And You Fell for It, Didn’t You? I Mean You, Members of the Press

I’ve had the feeling, the last few days, of watching a Hollywood train wreck in slow motion but with the star believing he is driving the train and the director letting him think… Continue reading

How Is Political Division Like a Marriage?

The answer: both hide abuse. My old favorite David Brooks continues up his creek seeking a paddle. It is he, who, for some reason, thinks the political divides in the United States can… Continue reading

“What a World! What a World!”

The other day, I linked on Facebook to a piece by Steven Brill that takes elite lawyers of the baby-boom generation to task for ruining America. Commenters, predictably (and correctly) took Brill himself… Continue reading

To Save Journalism, Listen to the Students

Because of the nature of New York City College of Technology, the City University of New York campus where I teach, my Introduction to Journalism class is a little different from one at… Continue reading

Fighting Racism: The Mob Can’t Win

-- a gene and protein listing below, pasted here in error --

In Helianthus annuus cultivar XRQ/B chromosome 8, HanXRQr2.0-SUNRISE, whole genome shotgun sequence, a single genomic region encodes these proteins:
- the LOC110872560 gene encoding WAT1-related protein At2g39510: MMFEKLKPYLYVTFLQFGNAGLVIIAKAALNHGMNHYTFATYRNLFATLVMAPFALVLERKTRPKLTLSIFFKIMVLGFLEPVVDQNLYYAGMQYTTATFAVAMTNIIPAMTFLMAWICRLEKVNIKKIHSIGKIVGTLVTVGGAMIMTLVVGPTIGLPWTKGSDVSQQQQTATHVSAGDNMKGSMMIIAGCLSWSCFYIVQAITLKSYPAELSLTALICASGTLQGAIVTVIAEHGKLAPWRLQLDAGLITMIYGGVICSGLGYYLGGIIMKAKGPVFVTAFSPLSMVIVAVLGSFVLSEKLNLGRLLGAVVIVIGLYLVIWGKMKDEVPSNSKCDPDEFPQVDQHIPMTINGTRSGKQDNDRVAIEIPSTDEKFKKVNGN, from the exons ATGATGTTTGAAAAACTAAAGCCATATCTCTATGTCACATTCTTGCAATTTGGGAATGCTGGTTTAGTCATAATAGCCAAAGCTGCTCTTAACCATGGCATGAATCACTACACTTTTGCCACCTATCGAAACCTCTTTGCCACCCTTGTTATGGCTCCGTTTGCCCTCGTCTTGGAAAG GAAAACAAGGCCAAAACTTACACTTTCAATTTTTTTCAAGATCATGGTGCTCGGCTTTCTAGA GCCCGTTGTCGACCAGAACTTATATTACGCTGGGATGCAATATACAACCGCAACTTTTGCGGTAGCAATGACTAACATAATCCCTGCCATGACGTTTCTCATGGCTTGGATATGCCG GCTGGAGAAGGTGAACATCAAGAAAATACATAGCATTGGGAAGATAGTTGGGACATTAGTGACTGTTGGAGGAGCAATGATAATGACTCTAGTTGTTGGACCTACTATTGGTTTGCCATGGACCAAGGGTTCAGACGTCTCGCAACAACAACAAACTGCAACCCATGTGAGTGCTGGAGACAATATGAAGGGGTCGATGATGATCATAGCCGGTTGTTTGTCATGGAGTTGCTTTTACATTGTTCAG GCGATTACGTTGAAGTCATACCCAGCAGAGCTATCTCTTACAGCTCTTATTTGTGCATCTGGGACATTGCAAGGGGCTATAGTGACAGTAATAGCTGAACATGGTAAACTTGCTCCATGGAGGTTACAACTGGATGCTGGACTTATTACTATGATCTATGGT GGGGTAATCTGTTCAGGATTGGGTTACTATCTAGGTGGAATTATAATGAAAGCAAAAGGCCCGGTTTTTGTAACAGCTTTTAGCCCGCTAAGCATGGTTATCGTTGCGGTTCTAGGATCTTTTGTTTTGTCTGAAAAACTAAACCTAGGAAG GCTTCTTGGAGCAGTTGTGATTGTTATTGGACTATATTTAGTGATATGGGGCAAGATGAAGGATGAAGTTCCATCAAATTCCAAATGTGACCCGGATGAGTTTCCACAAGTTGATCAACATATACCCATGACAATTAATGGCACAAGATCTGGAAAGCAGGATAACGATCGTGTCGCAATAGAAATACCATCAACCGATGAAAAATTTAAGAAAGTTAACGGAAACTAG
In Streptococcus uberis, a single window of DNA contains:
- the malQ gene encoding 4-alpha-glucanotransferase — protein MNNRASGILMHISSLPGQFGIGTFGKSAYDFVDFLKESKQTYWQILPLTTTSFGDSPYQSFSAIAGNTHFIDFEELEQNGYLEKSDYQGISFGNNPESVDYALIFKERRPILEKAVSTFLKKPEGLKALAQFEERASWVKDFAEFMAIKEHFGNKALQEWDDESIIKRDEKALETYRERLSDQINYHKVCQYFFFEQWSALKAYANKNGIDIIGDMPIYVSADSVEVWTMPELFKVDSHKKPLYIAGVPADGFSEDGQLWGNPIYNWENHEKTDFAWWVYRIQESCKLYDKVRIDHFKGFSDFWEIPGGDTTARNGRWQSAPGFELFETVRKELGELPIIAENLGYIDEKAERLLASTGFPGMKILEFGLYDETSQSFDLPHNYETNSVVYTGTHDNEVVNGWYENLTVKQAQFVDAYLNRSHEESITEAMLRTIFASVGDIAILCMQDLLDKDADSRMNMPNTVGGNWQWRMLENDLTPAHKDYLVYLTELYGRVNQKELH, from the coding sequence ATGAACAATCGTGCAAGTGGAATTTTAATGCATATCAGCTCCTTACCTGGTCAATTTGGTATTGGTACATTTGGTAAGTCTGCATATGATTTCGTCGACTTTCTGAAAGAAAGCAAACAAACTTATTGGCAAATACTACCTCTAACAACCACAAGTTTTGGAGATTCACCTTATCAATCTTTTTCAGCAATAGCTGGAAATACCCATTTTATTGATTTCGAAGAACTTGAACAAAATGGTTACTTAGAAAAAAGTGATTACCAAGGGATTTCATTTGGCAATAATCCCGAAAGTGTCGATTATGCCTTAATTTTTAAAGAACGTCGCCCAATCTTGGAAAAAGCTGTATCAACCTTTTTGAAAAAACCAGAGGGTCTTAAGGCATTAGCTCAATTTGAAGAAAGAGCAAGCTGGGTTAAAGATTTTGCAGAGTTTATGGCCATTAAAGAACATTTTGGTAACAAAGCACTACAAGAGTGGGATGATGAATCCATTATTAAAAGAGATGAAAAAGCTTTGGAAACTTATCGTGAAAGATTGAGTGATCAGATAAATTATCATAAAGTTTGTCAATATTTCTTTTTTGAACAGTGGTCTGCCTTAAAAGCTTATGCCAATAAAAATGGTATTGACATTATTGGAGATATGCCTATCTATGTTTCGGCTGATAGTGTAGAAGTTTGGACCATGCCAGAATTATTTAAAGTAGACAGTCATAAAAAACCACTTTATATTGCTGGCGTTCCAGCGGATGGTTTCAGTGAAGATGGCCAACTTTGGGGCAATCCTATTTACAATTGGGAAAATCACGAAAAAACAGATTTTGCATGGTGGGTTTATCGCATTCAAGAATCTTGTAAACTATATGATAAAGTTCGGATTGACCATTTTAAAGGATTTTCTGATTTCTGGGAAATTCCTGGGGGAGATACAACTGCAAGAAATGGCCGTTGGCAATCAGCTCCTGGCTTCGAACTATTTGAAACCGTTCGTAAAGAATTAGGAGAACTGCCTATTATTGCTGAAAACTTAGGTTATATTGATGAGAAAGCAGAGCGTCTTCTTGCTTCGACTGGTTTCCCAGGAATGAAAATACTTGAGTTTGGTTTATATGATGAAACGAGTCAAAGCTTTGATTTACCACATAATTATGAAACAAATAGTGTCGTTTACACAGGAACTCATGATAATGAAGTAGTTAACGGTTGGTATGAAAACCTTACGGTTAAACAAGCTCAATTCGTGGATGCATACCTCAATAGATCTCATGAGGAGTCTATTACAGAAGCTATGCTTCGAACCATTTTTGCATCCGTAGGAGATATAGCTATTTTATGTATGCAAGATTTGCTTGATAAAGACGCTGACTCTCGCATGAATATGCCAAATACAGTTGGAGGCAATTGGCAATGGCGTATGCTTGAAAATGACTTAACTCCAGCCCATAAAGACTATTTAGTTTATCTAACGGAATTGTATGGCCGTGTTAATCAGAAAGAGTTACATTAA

There may be a certain joy in tracking down and exposing the likes of Aaron Schlossberg and Jennifer Schulte, but we should take little pride in the glee of calling out racists and… Continue reading

Calming Waffles

Half a cup of flour, slightly less of almond milk. Tablespoons of canola oil and molasses. Half a teaspoon of baking powder. Purists don’t like it: no egg, no beaten whites, no milk,… Continue reading

Yellow Fever Restaurant: Another Example of Why the Liberal Arts Are Important

In 1800, my ancestor Aaron Barlow traveled with his daughter Esther to Norfolk, Virginia where both got caught by a yellow-fever epidemic and died. They are buried in a mass grave there, along… Continue reading

Amy/Andy and the Orphans

Willowbrook. Any New Yorker of a certain age shudders at that name–and no, not because it was Geraldo Rivera who brought it to our attention. Willowbrook was a place of horrors all on… Continue reading

Let’s Promote Post-Ideological, Pro-Compromise Democrats… to Win

  My conception of who makes a good political candidate is changing, and fast. Until recently, there were certain people and certain positions I could never support. Candidates could not be evangelical Christians… Continue reading

Negotiating “Affordable” Housing

Over the past year, we’ve twice “won” New York City affordable housing lotteries. We learned quite a bit through the process, but pulled out in both cases. As I am a college professor,… Continue reading